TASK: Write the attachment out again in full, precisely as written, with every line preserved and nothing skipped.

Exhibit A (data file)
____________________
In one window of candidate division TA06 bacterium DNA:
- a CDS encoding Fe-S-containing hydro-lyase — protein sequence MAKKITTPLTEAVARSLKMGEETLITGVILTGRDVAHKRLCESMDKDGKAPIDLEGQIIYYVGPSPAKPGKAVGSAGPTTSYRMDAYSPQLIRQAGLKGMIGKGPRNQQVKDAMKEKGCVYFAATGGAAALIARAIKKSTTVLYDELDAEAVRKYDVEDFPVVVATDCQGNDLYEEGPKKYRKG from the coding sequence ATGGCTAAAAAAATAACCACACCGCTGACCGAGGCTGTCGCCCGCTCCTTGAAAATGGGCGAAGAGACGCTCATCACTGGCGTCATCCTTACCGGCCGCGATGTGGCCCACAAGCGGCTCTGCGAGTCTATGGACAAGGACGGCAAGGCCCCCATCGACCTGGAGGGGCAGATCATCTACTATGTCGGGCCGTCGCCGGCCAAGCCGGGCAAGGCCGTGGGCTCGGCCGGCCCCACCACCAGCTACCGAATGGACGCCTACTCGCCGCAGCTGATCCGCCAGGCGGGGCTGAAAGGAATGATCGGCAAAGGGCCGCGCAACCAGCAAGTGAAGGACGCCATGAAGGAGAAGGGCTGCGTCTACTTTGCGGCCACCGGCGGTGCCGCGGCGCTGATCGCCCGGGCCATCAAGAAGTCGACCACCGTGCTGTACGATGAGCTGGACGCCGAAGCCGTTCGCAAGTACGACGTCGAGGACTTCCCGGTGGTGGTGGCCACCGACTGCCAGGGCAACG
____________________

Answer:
In one window of candidate division TA06 bacterium DNA:
- a CDS encoding Fe-S-containing hydro-lyase — protein sequence MAKKITTPLTEAVARSLKMGEETLITGVILTGRDVAHKRLCESMDKDGKAPIDLEGQIIYYVGPSPAKPGKAVGSAGPTTSYRMDAYSPQLIRQAGLKGMIGKGPRNQQVKDAMKEKGCVYFAATGGAAALIARAIKKSTTVLYDELDAEAVRKYDVEDFPVVVATDCQGNDLYEEGPKKYRKG from the coding sequence ATGGCTAAAAAAATAACCACACCGCTGACCGAGGCTGTCGCCCGCTCCTTGAAAATGGGCGAAGAGACGCTCATCACTGGCGTCATCCTTACCGGCCGCGATGTGGCCCACAAGCGGCTCTGCGAGTCTATGGACAAGGACGGCAAGGCCCCCATCGACCTGGAGGGGCAGATCATCTACTATGTCGGGCCGTCGCCGGCCAAGCCGGGCAAGGCCGTGGGCTCGGCCGGCCCCACCACCAGCTACCGAATGGACGCCTACTCGCCGCAGCTGATCCGCCAGGCGGGGCTGAAAGGAATGATCGGCAAAGGGCCGCGCAACCAGCAAGTGAAGGACGCCATGAAGGAGAAGGGCTGCGTCTACTTTGCGGCCACCGGCGGTGCCGCGGCGCTGATCGCCCGGGCCATCAAGAAGTCGACCACCGTGCTGTACGATGAGCTGGACGCCGAAGCCGTTCGCAAGTACGACGTCGAGGACTTCCCGGTGGTGGTGGCCACCGACTGCCAGGGCAACG